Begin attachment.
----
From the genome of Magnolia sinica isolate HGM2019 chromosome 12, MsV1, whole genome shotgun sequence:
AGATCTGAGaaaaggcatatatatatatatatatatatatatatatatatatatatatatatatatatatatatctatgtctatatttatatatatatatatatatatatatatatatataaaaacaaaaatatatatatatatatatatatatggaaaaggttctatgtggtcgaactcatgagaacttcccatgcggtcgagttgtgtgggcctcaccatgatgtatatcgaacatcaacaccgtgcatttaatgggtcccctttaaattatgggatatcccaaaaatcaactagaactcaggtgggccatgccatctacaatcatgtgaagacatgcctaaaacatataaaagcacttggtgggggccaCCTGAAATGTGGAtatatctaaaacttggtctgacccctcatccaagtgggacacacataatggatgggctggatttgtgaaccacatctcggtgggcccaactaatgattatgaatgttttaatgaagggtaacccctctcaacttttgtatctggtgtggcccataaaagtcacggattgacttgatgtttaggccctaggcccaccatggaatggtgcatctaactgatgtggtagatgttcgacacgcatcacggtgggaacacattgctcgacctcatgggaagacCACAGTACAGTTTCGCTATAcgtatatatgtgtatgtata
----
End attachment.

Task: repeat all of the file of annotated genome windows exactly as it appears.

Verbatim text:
From the genome of Magnolia sinica isolate HGM2019 chromosome 12, MsV1, whole genome shotgun sequence:
AGATCTGAGaaaaggcatatatatatatatatatatatatatatatatatatatatatatatatatatatatatctatgtctatatttatatatatatatatatatatatatatatatataaaaacaaaaatatatatatatatatatatatatggaaaaggttctatgtggtcgaactcatgagaacttcccatgcggtcgagttgtgtgggcctcaccatgatgtatatcgaacatcaacaccgtgcatttaatgggtcccctttaaattatgggatatcccaaaaatcaactagaactcaggtgggccatgccatctacaatcatgtgaagacatgcctaaaacatataaaagcacttggtgggggccaCCTGAAATGTGGAtatatctaaaacttggtctgacccctcatccaagtgggacacacataatggatgggctggatttgtgaaccacatctcggtgggcccaactaatgattatgaatgttttaatgaagggtaacccctctcaacttttgtatctggtgtggcccataaaagtcacggattgacttgatgtttaggccctaggcccaccatggaatggtgcatctaactgatgtggtagatgttcgacacgcatcacggtgggaacacattgctcgacctcatgggaagacCACAGTACAGTTTCGCTATAcgtatatatgtgtatgtata